- Establishing new funding source to enhance transition services for students with disabilities
- Revising funding formula for vocational rehabilitation state grants
- Funding adult education state grants
History: WIA is overdue for reauthorization. Adequate funding is needed.
Alignment with Regents P-16 Plan: P. 10 (#6): Will enable students to be ready for citizenship, work and continued education. P. 6 (#2): Increase the number of students with disabilities transitioning directly from high schools to vocational rehabilitation training programs, employment and/or college.
4. Maintain Medicaid reimbursement for school-based services to students with disabilities, including for administrative and transportation services
Description: Low income students with disabilities are entitled to Medicaid reimbursement for certain health-related services that enable them to attend school with their non-disabled peers. These services are mandated by federal law. The federal government may discontinue this reimbursement through regulation. Should these services not be eligible for reimbursement, the states or school districts would have to assume the expense. Rep. Dingell (D-MI) has introduced a bill (H.R.1017) in the House of Representatives that would require the federal government to provide this reimbursement. In addition, the Medicaid budget must contain adequate funds for school districts to provide these services
History: Commissioner Mills wrote to US Department of Health and Human Services Secretary Michael Leavitt in 2006 opposing the elimination of these reimbursements and urging full funding of IDEA, which in connection with adequate Medicaid funding would enable students with disabilities to receive the health-related services they need.
Alignment with Regents P-16 Plan: Will enable low income students with disabilities to attend school and graduate.
5. Secure Continuation of the E-rate Program
Description: The E-rate program provides funding to telecommunications vendors to support discounts to schools and libraries for telecommunications, Internet access and internal connections (cables and network infrastructure). The discount rate depends on schools’ and libraries’ participation in the National School Lunch Program and their urban/rural status. Annual requests for E-rate funding exceed the funds available.
History: Requires an annual appropriation. Must be fully funded so all school districts and libraries that need telecommunications equipment are able to have it.
Alignment with Regents P-16 Plan: P. 11 (#7): Accelerate the integration of technology into teaching and learning practices in P-16 institutions.
6. Head Start
Description: Head Start promotes school readiness by enhancing the social and cognitive development of children through educational, health, nutritional, social and other services to enrolled children and families. The Head Start program provides grants to local public and private non-profit and for-profit agencies to provide comprehensive child development services to economically disadvantaged children and families, with a special focus on helping preschoolers develop the early reading and math skills they need to be successful in school. Head Start funding should be allowed to be used for all state-approved pre-kindergarten programs. Standards, curriculum, assessment and data reporting in pre-kindergarten and early education programs should be coordinated with state and local education agencies.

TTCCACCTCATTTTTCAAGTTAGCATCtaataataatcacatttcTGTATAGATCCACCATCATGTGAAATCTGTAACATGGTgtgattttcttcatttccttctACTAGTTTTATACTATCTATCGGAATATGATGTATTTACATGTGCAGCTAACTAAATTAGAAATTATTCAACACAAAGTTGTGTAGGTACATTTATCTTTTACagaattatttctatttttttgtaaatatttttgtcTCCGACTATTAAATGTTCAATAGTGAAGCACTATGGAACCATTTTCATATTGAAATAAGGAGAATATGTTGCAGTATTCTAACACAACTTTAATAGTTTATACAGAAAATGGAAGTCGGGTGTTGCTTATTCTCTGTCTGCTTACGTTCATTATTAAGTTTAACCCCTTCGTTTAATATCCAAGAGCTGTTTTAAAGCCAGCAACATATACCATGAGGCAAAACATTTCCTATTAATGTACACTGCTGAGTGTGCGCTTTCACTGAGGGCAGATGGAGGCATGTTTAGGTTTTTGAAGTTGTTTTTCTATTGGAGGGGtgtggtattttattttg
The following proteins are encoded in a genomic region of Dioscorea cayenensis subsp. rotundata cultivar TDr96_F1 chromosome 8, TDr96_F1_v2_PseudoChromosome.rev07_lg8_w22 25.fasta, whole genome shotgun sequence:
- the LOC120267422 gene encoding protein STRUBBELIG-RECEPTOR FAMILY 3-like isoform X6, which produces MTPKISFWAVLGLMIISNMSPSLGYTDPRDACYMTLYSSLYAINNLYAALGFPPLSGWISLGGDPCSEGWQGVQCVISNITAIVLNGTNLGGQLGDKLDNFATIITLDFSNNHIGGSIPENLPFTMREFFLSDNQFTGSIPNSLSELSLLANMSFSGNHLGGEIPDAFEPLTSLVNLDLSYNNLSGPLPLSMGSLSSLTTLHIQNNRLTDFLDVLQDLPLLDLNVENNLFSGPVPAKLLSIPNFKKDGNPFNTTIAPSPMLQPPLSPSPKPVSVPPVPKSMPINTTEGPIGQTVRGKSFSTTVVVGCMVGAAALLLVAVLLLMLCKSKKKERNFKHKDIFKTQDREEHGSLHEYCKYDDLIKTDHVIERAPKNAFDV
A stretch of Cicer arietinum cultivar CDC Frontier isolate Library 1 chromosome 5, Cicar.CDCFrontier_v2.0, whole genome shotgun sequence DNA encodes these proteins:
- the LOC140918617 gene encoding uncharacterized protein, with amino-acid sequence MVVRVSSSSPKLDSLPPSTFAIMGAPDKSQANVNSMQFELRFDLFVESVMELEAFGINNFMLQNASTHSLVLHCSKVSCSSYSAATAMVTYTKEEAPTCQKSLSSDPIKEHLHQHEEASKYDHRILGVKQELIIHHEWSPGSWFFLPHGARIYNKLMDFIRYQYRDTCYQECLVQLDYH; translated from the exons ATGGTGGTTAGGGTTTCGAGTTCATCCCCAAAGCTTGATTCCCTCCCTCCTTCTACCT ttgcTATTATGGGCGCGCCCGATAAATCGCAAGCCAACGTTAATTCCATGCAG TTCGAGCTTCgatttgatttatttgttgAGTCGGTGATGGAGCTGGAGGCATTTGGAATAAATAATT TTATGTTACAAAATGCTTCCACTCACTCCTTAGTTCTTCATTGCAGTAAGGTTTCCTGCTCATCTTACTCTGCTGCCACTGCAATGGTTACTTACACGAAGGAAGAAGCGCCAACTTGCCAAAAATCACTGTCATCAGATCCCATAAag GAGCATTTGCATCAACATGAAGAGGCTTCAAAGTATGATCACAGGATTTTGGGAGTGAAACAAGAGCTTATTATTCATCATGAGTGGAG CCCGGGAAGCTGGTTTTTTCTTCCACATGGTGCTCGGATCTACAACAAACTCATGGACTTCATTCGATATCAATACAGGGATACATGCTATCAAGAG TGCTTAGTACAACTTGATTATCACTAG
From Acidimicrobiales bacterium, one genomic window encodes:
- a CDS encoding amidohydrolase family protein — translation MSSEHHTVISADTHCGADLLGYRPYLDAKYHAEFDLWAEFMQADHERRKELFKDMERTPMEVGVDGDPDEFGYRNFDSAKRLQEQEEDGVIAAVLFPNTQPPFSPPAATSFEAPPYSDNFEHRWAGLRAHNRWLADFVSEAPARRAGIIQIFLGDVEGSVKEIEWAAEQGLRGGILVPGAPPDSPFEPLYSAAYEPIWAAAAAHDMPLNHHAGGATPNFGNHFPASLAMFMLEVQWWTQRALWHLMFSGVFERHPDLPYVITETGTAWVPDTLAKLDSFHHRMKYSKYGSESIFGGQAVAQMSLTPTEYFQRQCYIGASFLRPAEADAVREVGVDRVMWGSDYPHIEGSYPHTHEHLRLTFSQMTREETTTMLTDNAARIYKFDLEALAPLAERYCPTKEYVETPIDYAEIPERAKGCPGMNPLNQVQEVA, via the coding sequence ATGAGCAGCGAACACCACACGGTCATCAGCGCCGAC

History: Annual appropriations needed. Must be fully funded so as many children as should be in this program can be served. (The House of Representatives appropriations subcommittee has proposed an additional $75 million in the federal fiscal year 2008 budget for a total of $6.96 billion.)
Alignment with Regents P-16 Plan: P. 4 (#1): Promote a sustainable early education program for all students. Resolve issues of standards, funding and service delivery for young children.
STATE AID SUBCOMMITTEE
Description: Continue the Foundation Formula based on the costs of successful educational programs. Adequately fund state aid. The state aid proposal for fiscal year 2008-2009 is under development.
History: The 2007-08 state budget enacted a modified version of the Regents Foundation Formula into law.
Alignment with Regents P-16 Plan: P. 14 (#8): Advocate for a foundation formula to provide state aid that is adequate, sustainable, fair and commensurate with the cost of educational programs that enable students to meet the standards.
HIGHER EDUCATION AND PROFESSIONAL PRACTICE COMMITTEE
1. Funding for SED to implement Student Lending, Accountability, Transparence and Enforcement Law
Description: Provide $800,000 for the first year and continued funding thereafter for SED to carry out its responsibilities under this law, intended to reform the student loans industry. SED must: write regulations for and oversee the practices of banks and lending institutions that make student loans, oversee reporting requirements for loan officers and financial aid officers, investigate alleged violations, conduct hearings and levy fines for violations, and administer a grant program using the fines to provide information to prospective borrowers. This is not expertise that SED has currently.
History: Attorney general’s initiative. Enacted as Chapter 41 of the Laws of 2007.
Alignment with Regents P-16 Plan: P. 10 (#5): Require colleges and universities to provide prospective students with accurate information on colleges and student financial assistance before they enroll.
2. Authority to Charge a Fee to Enforce the Prosecution of Illegal Practice of the Professions
Description: Chapter 615 of the Laws of 2003 gave SED the authority to prosecute illegal